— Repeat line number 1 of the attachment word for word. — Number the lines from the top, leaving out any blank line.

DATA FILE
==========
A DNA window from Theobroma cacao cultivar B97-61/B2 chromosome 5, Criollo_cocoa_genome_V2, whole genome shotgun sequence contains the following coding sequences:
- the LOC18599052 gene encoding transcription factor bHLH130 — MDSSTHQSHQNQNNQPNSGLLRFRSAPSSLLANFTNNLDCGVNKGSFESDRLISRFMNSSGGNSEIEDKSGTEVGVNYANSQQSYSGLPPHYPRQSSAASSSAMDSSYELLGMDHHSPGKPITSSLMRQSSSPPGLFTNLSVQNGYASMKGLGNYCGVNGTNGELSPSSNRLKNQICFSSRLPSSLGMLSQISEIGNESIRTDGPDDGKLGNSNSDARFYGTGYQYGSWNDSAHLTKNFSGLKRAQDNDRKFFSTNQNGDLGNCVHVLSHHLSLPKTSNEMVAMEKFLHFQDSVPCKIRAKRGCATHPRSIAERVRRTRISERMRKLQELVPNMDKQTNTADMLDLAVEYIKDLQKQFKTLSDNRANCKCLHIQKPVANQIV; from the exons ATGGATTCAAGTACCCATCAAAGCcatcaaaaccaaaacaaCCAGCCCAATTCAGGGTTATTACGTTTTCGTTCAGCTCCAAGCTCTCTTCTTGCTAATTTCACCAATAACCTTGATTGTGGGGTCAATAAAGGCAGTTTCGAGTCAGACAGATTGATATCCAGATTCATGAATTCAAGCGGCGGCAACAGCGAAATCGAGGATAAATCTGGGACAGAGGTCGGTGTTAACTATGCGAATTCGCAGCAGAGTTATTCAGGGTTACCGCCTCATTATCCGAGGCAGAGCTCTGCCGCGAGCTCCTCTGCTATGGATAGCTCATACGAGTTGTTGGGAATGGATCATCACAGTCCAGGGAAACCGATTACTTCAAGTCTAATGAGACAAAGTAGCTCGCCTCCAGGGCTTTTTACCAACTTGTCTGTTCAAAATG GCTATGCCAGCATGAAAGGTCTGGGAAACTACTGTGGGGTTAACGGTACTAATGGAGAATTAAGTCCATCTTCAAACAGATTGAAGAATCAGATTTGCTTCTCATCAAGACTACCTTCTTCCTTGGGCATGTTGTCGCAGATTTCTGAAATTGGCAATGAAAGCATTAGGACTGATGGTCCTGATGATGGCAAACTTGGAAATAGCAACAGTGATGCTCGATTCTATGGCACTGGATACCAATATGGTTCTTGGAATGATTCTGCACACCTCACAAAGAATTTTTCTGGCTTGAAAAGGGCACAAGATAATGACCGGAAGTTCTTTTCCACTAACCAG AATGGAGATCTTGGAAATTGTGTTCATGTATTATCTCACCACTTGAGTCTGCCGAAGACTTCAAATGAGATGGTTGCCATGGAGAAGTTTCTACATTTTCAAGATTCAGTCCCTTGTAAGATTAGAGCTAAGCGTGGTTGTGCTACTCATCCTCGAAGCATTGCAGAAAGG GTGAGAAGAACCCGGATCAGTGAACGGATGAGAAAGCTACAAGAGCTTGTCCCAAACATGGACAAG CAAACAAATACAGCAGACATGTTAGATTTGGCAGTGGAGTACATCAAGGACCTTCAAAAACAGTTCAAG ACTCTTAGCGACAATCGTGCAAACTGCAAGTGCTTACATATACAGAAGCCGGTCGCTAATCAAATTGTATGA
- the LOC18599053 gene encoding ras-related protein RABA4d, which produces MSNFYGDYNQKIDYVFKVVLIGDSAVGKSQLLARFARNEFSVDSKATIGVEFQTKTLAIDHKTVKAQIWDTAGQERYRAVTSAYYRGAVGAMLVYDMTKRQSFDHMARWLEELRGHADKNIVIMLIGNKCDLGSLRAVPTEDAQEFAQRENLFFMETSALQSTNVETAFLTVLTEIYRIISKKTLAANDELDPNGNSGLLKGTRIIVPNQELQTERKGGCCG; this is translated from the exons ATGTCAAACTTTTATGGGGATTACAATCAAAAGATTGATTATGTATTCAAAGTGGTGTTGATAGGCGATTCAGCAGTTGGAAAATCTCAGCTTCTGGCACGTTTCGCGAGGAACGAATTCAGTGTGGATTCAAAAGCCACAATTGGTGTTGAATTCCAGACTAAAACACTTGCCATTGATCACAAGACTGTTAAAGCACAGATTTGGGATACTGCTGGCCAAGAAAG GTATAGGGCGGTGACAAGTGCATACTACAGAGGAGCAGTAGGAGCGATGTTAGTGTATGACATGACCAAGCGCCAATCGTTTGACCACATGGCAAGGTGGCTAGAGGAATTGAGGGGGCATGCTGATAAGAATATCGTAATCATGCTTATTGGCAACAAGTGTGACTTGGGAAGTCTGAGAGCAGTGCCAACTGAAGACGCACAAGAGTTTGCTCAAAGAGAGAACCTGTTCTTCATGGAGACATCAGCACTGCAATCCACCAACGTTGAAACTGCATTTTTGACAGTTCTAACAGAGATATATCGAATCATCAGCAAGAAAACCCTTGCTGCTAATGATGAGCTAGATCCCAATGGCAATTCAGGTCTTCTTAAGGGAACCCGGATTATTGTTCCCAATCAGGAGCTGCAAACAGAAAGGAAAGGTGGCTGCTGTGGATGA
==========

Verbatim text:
A DNA window from Theobroma cacao cultivar B97-61/B2 chromosome 5, Criollo_cocoa_genome_V2, whole genome shotgun sequence contains the following coding sequences: